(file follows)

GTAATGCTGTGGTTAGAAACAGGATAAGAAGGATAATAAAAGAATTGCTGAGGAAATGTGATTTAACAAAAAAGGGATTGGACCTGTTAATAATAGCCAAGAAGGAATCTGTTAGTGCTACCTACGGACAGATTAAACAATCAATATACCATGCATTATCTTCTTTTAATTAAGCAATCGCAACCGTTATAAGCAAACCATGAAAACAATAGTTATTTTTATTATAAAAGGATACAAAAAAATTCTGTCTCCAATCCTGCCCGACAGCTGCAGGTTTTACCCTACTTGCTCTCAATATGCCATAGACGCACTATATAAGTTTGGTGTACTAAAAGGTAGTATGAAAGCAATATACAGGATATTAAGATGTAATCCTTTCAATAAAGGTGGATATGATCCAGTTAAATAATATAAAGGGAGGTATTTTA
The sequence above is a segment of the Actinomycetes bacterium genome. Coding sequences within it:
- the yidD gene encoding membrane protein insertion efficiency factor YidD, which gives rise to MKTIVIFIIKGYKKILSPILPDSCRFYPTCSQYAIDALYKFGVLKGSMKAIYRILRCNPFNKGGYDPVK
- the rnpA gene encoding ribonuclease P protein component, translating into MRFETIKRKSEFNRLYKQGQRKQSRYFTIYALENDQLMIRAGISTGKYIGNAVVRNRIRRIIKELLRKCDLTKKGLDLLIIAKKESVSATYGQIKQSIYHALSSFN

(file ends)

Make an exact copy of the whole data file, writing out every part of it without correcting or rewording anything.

GTAATGCTGTGGTTAGAAACAGGATAAGAAGGATAATAAAAGAATTGCTGAGGAAATGTGATTTAACAAAAAAGGGATTGGACCTGTTAATAATAGCCAAGAAGGAATCTGTTAGTGCTACCTACGGACAGATTAAACAATCAATATACCATGCATTATCTTCTTTTAATTAAGCAATCGCAACCGTTATAAGCAAACCATGAAAACAATAGTTATTTTTATTATAAAAGGATACAAAAAAATTCTGTCTCCAATCCTGCCCGACAGCTGCAGGTTTTACCCTACTTGCTCTCAATATGCCATAGACGCACTATATAAGTTTGGTGTACTAAAAGGTAGTATGAAAGCAATATACAGGATATTAAGATGTAATCCTTTCAATAAAGGTGGATATGATCCAGTTAAATAATATAAAGGGAGGTATTTTA
The sequence above is a segment of the Actinomycetes bacterium genome. Coding sequences within it:
- the yidD gene encoding membrane protein insertion efficiency factor YidD, which gives rise to MKTIVIFIIKGYKKILSPILPDSCRFYPTCSQYAIDALYKFGVLKGSMKAIYRILRCNPFNKGGYDPVK
- the rnpA gene encoding ribonuclease P protein component, translating into MRFETIKRKSEFNRLYKQGQRKQSRYFTIYALENDQLMIRAGISTGKYIGNAVVRNRIRRIIKELLRKCDLTKKGLDLLIIAKKESVSATYGQIKQSIYHALSSFN